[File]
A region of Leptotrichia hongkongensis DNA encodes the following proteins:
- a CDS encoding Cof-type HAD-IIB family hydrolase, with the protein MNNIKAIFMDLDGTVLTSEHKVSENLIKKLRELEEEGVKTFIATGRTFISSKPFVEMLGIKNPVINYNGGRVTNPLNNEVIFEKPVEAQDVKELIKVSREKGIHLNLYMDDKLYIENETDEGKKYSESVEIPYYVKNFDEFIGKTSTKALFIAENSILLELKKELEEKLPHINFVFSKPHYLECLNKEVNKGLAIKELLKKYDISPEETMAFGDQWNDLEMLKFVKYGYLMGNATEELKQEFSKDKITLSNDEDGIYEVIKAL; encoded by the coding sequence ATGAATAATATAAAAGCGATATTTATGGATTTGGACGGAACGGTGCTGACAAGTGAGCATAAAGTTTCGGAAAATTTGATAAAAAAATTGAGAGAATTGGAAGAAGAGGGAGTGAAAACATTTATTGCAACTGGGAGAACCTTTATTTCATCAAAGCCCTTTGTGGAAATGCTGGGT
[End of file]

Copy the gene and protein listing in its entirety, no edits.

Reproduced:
A region of Leptotrichia hongkongensis DNA encodes the following proteins:
- a CDS encoding Cof-type HAD-IIB family hydrolase, with the protein MNNIKAIFMDLDGTVLTSEHKVSENLIKKLRELEEEGVKTFIATGRTFISSKPFVEMLGIKNPVINYNGGRVTNPLNNEVIFEKPVEAQDVKELIKVSREKGIHLNLYMDDKLYIENETDEGKKYSESVEIPYYVKNFDEFIGKTSTKALFIAENSILLELKKELEEKLPHINFVFSKPHYLECLNKEVNKGLAIKELLKKYDISPEETMAFGDQWNDLEMLKFVKYGYLMGNATEELKQEFSKDKITLSNDEDGIYEVIKAL; encoded by the coding sequence ATGAATAATATAAAAGCGATATTTATGGATTTGGACGGAACGGTGCTGACAAGTGAGCATAAAGTTTCGGAAAATTTGATAAAAAAATTGAGAGAATTGGAAGAAGAGGGAGTGAAAACATTTATTGCAACTGGGAGAACCTTTATTTCATCAAAGCCCTTTGTGGAAATGCTGGGT